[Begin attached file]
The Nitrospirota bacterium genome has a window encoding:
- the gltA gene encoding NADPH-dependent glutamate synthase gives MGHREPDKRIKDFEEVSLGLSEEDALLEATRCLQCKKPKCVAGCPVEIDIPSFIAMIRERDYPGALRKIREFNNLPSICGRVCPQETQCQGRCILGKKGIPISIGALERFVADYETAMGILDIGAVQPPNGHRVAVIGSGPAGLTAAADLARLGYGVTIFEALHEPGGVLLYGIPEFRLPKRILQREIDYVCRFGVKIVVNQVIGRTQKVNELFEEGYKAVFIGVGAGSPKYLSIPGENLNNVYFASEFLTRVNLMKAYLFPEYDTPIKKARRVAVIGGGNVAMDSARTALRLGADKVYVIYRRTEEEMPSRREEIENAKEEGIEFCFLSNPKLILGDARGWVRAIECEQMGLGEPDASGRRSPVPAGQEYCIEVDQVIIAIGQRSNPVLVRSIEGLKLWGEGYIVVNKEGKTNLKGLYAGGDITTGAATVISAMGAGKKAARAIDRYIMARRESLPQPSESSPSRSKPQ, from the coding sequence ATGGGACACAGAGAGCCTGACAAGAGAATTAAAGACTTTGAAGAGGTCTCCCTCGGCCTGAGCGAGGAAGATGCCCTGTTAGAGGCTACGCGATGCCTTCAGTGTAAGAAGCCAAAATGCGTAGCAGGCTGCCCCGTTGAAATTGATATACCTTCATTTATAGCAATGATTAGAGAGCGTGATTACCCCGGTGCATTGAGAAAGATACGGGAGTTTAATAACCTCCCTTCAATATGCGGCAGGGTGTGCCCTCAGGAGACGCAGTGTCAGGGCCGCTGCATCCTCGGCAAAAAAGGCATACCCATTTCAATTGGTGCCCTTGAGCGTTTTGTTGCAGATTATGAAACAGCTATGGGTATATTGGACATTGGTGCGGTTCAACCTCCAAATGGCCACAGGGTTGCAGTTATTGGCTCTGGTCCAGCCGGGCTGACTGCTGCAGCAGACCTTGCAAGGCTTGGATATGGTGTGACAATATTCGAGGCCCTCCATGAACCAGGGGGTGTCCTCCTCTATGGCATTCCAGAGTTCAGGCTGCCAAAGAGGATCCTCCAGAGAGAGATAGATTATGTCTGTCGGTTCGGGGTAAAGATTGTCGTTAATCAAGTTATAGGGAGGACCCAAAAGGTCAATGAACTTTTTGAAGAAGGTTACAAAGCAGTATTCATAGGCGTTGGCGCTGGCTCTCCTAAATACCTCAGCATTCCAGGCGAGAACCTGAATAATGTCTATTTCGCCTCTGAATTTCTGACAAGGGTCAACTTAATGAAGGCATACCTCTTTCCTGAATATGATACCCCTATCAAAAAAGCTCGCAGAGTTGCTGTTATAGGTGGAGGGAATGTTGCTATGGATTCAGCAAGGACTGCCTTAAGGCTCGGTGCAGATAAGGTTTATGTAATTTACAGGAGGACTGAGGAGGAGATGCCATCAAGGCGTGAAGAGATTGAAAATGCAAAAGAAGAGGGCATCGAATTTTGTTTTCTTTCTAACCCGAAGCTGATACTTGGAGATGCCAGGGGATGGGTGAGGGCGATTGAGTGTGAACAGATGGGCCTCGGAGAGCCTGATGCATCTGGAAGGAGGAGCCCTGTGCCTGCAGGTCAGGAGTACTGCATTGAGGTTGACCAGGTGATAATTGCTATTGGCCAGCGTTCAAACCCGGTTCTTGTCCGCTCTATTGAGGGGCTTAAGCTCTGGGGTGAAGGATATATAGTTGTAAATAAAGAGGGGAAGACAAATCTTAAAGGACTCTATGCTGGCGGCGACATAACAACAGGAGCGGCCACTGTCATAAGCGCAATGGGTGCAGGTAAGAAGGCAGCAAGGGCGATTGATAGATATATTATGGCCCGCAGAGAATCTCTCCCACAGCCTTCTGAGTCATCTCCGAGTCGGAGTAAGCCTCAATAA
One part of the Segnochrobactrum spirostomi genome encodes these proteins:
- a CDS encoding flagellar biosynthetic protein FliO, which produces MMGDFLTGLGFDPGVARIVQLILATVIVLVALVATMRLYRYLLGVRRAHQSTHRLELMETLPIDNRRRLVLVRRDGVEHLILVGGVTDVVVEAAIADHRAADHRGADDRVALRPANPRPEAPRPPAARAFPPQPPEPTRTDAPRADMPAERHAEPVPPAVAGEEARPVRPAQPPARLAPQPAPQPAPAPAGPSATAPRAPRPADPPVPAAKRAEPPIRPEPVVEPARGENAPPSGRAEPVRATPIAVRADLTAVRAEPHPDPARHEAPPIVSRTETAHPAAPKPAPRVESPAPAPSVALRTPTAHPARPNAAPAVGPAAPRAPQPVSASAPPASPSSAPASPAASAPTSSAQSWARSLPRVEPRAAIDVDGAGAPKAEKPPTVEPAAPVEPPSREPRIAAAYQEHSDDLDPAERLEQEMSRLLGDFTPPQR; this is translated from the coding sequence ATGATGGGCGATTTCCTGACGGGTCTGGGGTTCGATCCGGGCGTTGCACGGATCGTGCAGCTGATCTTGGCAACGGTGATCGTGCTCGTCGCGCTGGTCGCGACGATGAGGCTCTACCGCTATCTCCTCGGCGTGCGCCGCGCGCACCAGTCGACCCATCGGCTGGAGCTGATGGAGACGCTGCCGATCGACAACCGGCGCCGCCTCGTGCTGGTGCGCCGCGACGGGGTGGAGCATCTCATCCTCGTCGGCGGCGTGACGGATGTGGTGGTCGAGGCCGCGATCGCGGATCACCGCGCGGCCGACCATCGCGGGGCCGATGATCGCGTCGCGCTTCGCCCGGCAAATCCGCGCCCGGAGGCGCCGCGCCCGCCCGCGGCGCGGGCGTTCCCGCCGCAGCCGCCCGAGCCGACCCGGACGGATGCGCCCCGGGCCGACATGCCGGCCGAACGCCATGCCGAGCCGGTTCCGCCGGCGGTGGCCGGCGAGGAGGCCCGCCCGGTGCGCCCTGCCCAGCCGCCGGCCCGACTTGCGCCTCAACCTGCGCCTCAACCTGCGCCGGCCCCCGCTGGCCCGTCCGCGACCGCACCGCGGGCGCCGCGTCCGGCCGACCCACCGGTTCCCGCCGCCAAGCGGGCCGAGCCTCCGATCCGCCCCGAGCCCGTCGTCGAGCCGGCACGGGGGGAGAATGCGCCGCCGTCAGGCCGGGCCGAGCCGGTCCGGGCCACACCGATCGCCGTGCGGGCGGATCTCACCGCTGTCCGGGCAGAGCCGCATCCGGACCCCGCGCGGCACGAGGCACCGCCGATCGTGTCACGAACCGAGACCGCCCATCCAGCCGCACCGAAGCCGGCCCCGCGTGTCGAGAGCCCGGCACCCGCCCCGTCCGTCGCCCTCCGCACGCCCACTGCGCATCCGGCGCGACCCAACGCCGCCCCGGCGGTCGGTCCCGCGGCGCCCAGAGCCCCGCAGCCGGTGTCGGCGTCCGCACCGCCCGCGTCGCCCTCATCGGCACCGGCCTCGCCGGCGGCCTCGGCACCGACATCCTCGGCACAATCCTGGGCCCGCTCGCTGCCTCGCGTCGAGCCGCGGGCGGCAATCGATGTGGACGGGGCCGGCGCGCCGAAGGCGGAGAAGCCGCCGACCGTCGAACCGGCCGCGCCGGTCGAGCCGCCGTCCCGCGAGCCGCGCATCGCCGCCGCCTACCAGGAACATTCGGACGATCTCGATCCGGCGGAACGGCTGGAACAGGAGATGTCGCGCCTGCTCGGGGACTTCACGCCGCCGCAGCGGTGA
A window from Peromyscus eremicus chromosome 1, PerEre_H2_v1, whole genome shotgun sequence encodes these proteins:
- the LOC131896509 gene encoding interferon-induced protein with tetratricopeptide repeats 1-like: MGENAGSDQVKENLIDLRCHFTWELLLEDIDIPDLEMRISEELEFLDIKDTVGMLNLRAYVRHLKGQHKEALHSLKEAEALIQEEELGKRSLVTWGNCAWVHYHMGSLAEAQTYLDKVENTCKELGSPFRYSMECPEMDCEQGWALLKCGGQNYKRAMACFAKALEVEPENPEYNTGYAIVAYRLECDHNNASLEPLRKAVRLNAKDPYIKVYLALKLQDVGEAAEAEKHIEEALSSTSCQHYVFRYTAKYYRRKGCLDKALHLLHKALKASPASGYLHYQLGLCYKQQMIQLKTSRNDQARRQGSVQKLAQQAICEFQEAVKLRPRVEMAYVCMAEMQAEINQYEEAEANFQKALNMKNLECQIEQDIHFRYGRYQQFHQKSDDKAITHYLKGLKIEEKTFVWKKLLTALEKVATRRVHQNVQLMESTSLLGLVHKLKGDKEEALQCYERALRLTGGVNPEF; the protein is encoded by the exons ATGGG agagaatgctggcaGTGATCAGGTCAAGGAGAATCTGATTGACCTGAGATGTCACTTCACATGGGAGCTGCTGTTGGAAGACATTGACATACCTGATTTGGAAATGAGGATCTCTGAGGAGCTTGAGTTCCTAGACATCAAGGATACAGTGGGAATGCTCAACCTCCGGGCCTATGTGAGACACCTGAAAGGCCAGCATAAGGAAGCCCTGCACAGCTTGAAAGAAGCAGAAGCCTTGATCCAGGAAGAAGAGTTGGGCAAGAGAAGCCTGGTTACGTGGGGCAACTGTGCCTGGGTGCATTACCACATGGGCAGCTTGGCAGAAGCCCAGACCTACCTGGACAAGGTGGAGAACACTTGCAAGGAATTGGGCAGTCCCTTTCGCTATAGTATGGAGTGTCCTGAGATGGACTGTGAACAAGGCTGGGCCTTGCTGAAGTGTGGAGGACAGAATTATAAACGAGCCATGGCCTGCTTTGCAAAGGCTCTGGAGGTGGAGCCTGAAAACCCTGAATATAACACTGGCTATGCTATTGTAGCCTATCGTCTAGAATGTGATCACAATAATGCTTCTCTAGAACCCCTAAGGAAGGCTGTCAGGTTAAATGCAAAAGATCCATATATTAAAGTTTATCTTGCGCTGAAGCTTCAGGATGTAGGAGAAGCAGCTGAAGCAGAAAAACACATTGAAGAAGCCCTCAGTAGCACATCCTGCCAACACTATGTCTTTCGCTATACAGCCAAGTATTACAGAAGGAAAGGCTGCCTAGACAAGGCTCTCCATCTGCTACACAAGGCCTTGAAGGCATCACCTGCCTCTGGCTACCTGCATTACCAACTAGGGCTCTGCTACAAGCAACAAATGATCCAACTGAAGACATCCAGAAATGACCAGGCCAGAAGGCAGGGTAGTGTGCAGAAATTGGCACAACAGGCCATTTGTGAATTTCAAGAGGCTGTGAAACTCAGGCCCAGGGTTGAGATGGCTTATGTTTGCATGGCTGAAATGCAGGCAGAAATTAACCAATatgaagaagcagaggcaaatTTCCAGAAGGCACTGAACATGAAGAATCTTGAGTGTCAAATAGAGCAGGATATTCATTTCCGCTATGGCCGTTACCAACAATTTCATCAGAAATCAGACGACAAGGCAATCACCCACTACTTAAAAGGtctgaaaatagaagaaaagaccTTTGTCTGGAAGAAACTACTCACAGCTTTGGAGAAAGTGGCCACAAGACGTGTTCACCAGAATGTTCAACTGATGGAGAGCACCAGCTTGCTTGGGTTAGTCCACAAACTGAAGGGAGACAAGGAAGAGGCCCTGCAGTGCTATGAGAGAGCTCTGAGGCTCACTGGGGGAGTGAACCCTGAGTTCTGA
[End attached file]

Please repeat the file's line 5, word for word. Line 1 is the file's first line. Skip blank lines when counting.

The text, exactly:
A window from Peromyscus eremicus chromosome 1, PerEre_H2_v1, whole genome shotgun sequence encodes these proteins: